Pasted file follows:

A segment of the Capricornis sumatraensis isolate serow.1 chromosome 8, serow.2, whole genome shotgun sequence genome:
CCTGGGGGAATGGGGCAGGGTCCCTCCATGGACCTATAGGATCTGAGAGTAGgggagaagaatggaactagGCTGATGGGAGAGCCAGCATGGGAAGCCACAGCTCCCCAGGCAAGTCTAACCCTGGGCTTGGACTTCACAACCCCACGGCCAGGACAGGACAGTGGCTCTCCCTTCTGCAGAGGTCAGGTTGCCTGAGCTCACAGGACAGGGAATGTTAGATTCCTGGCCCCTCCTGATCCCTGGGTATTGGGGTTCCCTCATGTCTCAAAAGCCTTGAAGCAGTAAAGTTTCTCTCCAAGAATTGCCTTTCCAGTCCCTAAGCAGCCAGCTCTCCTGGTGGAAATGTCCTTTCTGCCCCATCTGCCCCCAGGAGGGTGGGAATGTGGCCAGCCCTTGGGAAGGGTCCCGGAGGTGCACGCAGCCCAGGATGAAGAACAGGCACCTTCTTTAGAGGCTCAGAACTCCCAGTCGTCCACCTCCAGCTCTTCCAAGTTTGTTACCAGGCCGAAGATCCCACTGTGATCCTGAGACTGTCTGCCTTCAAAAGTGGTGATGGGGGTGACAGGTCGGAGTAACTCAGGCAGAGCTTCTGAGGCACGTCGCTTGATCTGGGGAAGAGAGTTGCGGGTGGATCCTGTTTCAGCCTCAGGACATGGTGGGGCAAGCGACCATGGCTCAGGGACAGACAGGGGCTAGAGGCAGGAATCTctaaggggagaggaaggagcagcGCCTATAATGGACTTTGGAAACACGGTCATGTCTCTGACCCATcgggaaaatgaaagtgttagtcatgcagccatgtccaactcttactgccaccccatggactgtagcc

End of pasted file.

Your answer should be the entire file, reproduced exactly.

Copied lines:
A segment of the Capricornis sumatraensis isolate serow.1 chromosome 8, serow.2, whole genome shotgun sequence genome:
CCTGGGGGAATGGGGCAGGGTCCCTCCATGGACCTATAGGATCTGAGAGTAGgggagaagaatggaactagGCTGATGGGAGAGCCAGCATGGGAAGCCACAGCTCCCCAGGCAAGTCTAACCCTGGGCTTGGACTTCACAACCCCACGGCCAGGACAGGACAGTGGCTCTCCCTTCTGCAGAGGTCAGGTTGCCTGAGCTCACAGGACAGGGAATGTTAGATTCCTGGCCCCTCCTGATCCCTGGGTATTGGGGTTCCCTCATGTCTCAAAAGCCTTGAAGCAGTAAAGTTTCTCTCCAAGAATTGCCTTTCCAGTCCCTAAGCAGCCAGCTCTCCTGGTGGAAATGTCCTTTCTGCCCCATCTGCCCCCAGGAGGGTGGGAATGTGGCCAGCCCTTGGGAAGGGTCCCGGAGGTGCACGCAGCCCAGGATGAAGAACAGGCACCTTCTTTAGAGGCTCAGAACTCCCAGTCGTCCACCTCCAGCTCTTCCAAGTTTGTTACCAGGCCGAAGATCCCACTGTGATCCTGAGACTGTCTGCCTTCAAAAGTGGTGATGGGGGTGACAGGTCGGAGTAACTCAGGCAGAGCTTCTGAGGCACGTCGCTTGATCTGGGGAAGAGAGTTGCGGGTGGATCCTGTTTCAGCCTCAGGACATGGTGGGGCAAGCGACCATGGCTCAGGGACAGACAGGGGCTAGAGGCAGGAATCTctaaggggagaggaaggagcagcGCCTATAATGGACTTTGGAAACACGGTCATGTCTCTGACCCATcgggaaaatgaaagtgttagtcatgcagccatgtccaactcttactgccaccccatggactgtagcc